Keltner Channels can also be used and is my favorite trading indicator. I am not a fan of the balloon effect of the Bollinger Bands and like the ATR feature of the Keltner. This is a 20 period channel set to a multiplier of 2.5.
You would treat the excursion beyond the channels the same way you would with the Bollinger or any other band.
Mean Reversion Setup
You’ve identified an extended instrument that has increased on momentum price movement. That is not enough of a standalone condition to have you pushing the trading buttons.
There are a few ways to look at trading this move and one of them is the 2B price pattern.
Price had run up 62% and broken the upper Keltner Channel. We can consider this the first part of our setup. Price has a small retracement, breaks the high and we see a reversal candlestick taking place. Traders would place a sell stop to enter short below the reversal candle. If price reverses and continues in the trend direction, we want out. Protective stop loss will be just beyond the high of the reversal.
Another example with the reversal candle being a bearish engulfing. The trade entry and protective stop loss is the same as the previous example.
If a trader is wanting the ideal setup for a mean reversion trade, it would look similar to this.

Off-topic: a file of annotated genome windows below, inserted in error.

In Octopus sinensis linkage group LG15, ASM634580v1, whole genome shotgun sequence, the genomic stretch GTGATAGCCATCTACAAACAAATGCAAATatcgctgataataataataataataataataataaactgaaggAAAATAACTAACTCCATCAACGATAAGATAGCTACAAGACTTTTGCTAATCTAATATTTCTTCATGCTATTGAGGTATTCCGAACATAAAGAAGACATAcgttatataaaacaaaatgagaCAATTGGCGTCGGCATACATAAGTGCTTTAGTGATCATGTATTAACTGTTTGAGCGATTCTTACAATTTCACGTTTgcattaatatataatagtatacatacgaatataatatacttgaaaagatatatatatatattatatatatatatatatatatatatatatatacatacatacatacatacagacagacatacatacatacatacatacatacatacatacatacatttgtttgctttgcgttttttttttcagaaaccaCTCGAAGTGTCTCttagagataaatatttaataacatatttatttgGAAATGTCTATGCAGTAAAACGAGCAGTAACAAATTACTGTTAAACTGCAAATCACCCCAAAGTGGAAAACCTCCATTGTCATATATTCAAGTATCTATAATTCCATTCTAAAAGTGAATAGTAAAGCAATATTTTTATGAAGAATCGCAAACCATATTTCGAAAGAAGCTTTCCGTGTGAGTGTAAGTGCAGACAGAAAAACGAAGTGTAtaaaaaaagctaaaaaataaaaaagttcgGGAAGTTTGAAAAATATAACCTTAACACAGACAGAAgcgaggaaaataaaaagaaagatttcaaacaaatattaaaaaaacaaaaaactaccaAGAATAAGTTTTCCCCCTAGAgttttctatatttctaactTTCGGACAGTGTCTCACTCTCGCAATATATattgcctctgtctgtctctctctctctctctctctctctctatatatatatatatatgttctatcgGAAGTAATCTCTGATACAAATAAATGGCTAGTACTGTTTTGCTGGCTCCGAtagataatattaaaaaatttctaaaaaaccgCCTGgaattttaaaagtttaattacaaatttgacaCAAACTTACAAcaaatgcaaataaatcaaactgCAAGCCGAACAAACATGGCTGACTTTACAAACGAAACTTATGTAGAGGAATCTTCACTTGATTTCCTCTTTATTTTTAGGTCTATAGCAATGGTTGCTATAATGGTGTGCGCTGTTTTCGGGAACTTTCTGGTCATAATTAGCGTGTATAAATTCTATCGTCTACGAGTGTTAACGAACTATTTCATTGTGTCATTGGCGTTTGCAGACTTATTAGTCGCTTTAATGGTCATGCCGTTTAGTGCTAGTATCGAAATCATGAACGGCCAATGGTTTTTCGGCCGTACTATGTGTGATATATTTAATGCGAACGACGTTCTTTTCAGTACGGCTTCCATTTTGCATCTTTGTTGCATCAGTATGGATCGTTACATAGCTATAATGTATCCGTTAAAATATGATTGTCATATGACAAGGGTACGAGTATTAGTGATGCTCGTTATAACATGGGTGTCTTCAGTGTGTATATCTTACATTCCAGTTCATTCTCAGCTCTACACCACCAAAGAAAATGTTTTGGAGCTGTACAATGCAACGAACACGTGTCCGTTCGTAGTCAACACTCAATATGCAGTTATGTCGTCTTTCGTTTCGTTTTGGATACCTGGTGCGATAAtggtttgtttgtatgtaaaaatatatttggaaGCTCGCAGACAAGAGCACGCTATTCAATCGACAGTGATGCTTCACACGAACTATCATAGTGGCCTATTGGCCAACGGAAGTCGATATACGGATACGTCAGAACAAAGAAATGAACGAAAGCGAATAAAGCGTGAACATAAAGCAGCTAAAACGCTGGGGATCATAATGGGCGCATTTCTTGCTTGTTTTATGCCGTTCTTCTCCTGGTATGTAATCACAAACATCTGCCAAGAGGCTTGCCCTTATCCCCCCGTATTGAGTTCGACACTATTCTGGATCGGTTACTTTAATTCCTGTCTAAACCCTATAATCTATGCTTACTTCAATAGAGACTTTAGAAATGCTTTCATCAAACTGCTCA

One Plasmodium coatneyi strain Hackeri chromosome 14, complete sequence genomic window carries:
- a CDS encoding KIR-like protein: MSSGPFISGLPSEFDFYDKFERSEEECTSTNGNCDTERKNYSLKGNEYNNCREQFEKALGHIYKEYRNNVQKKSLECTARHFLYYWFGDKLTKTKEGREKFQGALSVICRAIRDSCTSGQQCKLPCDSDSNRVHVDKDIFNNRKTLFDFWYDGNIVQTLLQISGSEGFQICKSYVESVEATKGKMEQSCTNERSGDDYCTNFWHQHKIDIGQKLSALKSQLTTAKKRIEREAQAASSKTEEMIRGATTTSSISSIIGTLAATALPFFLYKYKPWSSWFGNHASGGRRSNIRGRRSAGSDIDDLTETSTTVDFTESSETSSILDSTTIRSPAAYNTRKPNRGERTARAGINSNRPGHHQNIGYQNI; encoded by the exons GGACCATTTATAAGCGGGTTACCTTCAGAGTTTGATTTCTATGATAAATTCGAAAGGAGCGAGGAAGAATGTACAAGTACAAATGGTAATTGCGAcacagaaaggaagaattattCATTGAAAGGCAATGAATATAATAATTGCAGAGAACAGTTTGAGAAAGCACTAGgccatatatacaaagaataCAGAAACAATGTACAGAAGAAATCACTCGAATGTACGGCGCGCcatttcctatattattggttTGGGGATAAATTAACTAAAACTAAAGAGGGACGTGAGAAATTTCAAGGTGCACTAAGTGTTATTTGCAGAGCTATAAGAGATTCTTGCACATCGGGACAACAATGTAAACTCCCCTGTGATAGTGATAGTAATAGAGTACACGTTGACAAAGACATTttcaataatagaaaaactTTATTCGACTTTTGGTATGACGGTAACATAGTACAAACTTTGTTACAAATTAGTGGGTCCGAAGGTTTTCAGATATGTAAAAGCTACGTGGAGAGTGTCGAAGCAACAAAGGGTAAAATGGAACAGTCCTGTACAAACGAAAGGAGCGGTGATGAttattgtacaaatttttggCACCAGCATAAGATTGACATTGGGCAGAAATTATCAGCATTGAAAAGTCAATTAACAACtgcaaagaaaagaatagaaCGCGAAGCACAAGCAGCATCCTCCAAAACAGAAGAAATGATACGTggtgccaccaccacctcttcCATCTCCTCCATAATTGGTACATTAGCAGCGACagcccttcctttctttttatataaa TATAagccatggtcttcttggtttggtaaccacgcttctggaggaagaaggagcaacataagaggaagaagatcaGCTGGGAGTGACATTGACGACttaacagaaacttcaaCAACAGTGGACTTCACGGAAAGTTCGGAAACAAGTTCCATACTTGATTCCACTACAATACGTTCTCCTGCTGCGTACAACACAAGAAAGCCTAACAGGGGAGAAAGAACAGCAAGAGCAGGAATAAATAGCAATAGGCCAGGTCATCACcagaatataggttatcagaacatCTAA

Price would run up with momentum (usually at the end of the move) and break the channels. We would see a slight pullback that put in new candle lows. The run up in price would take out the most recent high and then reverse.
While there may be other ways to trade an overextended instrument, the 2B (failure test) setup would be one of the better ways.
If we consider what price is showing:
+ Price runs up and breaks the channel/bands. Traders sitting on the sidelines are suffering FOMO from missing the first move
+ A slight retracement takes place bringing new longs into the action
+ Price makes a new high bringing breakout traders into the mix as well
+ Quick reversal has longs jumping into the exits while those that traded mean reversion, are quickly into profit.
For these trades, I would consider half my normal position size. Quite often, we will see another poke above (or below) as different time frames are reacting to the event. You would get stopped out on the first position but have another position waiting to be used if the setup presents again.
The biggest issue with traders jumping into extended moves because they are afraid of missing out, is mean reversion. A trader must understand the two forces that take place in the market and be able to identify them.
To scan for these types of events, a trader can use an oversold/overbought scan that can be found in any screener. To narrow down the selection, apply either Keltner Channels or Bollinger Bands with certain rules: a close beyond, a piercing of high/lows.
The 2B pattern described is a simple way to catch these moves but also to have you being aggressive in locking in profits during the trend move. If you are long and you see a mean reversion setting up, trade management is job number one for a trader.
There are different ways these overextensions will set up that would take a while to discuss. As you go through 100’s of charts to study these setups, you will find similarities between those the stalled and those that offered some good gains. Your job is to define your plan using what you learn during your study.